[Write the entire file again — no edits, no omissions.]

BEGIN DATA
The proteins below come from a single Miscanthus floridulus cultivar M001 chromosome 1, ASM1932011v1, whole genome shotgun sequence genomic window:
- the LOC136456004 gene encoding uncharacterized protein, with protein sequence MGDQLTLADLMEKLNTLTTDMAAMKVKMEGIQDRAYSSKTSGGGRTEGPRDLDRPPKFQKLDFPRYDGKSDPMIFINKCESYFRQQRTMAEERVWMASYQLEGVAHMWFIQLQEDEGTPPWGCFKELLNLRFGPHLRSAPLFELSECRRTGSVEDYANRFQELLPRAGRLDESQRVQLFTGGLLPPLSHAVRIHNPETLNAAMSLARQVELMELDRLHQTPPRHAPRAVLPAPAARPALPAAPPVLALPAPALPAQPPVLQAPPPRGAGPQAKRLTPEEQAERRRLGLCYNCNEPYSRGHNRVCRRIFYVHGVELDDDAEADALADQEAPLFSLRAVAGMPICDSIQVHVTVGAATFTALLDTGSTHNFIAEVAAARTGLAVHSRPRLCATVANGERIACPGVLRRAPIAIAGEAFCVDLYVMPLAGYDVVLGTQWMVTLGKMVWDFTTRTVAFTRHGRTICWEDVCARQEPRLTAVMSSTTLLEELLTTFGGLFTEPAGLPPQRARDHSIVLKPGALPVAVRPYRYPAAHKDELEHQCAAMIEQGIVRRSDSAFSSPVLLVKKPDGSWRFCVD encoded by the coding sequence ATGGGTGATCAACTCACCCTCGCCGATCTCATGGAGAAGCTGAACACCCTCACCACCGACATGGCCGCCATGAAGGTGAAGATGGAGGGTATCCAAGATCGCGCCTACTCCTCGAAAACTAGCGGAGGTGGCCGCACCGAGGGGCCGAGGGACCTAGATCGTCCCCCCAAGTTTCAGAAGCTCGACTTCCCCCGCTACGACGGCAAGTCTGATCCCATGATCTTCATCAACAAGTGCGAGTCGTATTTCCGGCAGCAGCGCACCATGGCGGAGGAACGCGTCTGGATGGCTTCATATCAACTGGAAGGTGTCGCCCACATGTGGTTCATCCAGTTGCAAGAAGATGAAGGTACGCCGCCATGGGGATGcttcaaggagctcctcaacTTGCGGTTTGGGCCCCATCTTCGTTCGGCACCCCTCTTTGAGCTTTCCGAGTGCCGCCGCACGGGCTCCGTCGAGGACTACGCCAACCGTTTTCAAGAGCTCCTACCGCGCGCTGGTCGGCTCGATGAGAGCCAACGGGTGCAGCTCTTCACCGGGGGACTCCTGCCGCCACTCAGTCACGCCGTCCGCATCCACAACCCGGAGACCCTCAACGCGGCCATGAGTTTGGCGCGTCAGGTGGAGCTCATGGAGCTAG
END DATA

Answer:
The proteins below come from a single Miscanthus floridulus cultivar M001 chromosome 1, ASM1932011v1, whole genome shotgun sequence genomic window:
- the LOC136456004 gene encoding uncharacterized protein, with protein sequence MGDQLTLADLMEKLNTLTTDMAAMKVKMEGIQDRAYSSKTSGGGRTEGPRDLDRPPKFQKLDFPRYDGKSDPMIFINKCESYFRQQRTMAEERVWMASYQLEGVAHMWFIQLQEDEGTPPWGCFKELLNLRFGPHLRSAPLFELSECRRTGSVEDYANRFQELLPRAGRLDESQRVQLFTGGLLPPLSHAVRIHNPETLNAAMSLARQVELMELDRLHQTPPRHAPRAVLPAPAARPALPAAPPVLALPAPALPAQPPVLQAPPPRGAGPQAKRLTPEEQAERRRLGLCYNCNEPYSRGHNRVCRRIFYVHGVELDDDAEADALADQEAPLFSLRAVAGMPICDSIQVHVTVGAATFTALLDTGSTHNFIAEVAAARTGLAVHSRPRLCATVANGERIACPGVLRRAPIAIAGEAFCVDLYVMPLAGYDVVLGTQWMVTLGKMVWDFTTRTVAFTRHGRTICWEDVCARQEPRLTAVMSSTTLLEELLTTFGGLFTEPAGLPPQRARDHSIVLKPGALPVAVRPYRYPAAHKDELEHQCAAMIEQGIVRRSDSAFSSPVLLVKKPDGSWRFCVD encoded by the coding sequence ATGGGTGATCAACTCACCCTCGCCGATCTCATGGAGAAGCTGAACACCCTCACCACCGACATGGCCGCCATGAAGGTGAAGATGGAGGGTATCCAAGATCGCGCCTACTCCTCGAAAACTAGCGGAGGTGGCCGCACCGAGGGGCCGAGGGACCTAGATCGTCCCCCCAAGTTTCAGAAGCTCGACTTCCCCCGCTACGACGGCAAGTCTGATCCCATGATCTTCATCAACAAGTGCGAGTCGTATTTCCGGCAGCAGCGCACCATGGCGGAGGAACGCGTCTGGATGGCTTCATATCAACTGGAAGGTGTCGCCCACATGTGGTTCATCCAGTTGCAAGAAGATGAAGGTACGCCGCCATGGGGATGcttcaaggagctcctcaacTTGCGGTTTGGGCCCCATCTTCGTTCGGCACCCCTCTTTGAGCTTTCCGAGTGCCGCCGCACGGGCTCCGTCGAGGACTACGCCAACCGTTTTCAAGAGCTCCTACCGCGCGCTGGTCGGCTCGATGAGAGCCAACGGGTGCAGCTCTTCACCGGGGGACTCCTGCCGCCACTCAGTCACGCCGTCCGCATCCACAACCCGGAGACCCTCAACGCGGCCATGAGTTTGGCGCGTCAGGTGGAGCTCATGGAGCTAG